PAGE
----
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Injured worker cannot prove employer intended to harm him: Court

Injured worker cannot prove employer intended to harm him: Court

An employer is not liable for an intentional tort in a worker-injury case because the employee failed to prove the employer intended deliberate harm, Ohio's Supreme Court ruled Thursday.

The Supreme Court ruling in Houdek v. ThyssenKrupp Materials N.A. Inc. clarified a 2005 statute specifying that employers are not liable for intentional torts unless an employee proves “the employer committed the tortious act with the intent to injure another or with the belief that the injury was substantially certain to occur,” according to the opinion.

Mr. Houdek suffered a broken leg and shattered ankle in 2008 when a sideloader pinned him against a scissor lift he had been using while replacing labels on merchandise situated on warehouse storage racks.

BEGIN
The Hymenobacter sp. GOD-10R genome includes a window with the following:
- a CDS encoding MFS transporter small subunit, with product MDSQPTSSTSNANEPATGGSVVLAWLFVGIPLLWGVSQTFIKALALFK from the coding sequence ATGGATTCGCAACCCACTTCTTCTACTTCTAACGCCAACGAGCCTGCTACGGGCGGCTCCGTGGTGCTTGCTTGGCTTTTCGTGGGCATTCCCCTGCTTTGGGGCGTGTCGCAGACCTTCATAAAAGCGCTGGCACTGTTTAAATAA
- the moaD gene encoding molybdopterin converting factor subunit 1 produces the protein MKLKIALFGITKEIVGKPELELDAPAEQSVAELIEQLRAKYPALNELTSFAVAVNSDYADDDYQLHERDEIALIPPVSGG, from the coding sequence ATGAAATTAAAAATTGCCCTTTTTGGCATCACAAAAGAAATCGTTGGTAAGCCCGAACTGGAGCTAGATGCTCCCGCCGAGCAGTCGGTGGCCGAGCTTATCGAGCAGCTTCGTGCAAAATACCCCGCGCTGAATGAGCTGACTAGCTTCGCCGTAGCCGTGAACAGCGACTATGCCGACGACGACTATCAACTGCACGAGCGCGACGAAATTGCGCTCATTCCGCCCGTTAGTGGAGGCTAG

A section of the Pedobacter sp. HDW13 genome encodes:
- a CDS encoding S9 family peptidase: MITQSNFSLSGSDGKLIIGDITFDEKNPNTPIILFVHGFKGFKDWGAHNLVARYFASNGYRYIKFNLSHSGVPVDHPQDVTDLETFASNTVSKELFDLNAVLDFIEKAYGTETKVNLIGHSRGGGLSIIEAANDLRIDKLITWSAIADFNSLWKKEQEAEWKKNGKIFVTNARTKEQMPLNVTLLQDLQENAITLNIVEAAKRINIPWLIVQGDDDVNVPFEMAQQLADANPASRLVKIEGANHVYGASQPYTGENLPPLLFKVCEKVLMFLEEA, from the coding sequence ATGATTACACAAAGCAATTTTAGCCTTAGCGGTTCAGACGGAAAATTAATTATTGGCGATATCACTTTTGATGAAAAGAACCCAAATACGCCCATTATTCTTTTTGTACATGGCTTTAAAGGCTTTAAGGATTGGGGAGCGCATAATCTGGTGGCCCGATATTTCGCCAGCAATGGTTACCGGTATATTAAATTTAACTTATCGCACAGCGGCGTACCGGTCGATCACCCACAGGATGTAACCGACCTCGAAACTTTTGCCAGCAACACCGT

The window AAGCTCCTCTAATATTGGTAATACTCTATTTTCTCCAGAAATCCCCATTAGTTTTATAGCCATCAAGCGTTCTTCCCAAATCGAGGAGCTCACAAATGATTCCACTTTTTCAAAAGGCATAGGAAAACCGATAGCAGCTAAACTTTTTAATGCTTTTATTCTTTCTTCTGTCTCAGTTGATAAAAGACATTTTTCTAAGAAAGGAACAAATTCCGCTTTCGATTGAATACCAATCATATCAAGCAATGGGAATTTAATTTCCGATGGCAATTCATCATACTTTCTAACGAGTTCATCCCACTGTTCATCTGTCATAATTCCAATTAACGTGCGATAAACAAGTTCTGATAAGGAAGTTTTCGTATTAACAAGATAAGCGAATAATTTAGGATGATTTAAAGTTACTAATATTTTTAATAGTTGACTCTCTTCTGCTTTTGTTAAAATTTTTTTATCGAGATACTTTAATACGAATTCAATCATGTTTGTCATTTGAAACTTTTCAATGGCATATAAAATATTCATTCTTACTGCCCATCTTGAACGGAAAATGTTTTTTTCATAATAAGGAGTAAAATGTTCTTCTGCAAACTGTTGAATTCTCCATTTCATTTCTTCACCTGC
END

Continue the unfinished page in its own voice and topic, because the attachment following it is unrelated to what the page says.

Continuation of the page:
At the time, Mr. Houdek was on light duty restrictions after a workplace back injury he suffered earlier in the year.

After the latest accident, Mr. Houdek sued ThyssenKrupp, alleging the company deliberately intended to injure him by directing him to work in the warehouse area where it knew injury would be certain or substantially certain to occur.

But a trial court granted the employer's motion for summary judgment, concluding that Mr. Houdek failed to prove his employer intended to injure him.

An appeals court reversed, however. It applied an objective test and found there was a possibility the employer could have objectively believed that the injury to Mr. Houdek was substantially certain to occur.

A 5-1 majority of the Ohio Supreme Court was not convinced.

Although evidence showed that ThyssenKrupp may have placed Mr. Houdek in a potentially dangerous situation, it does not show that the employer deliberately intended to injure him, the majority said.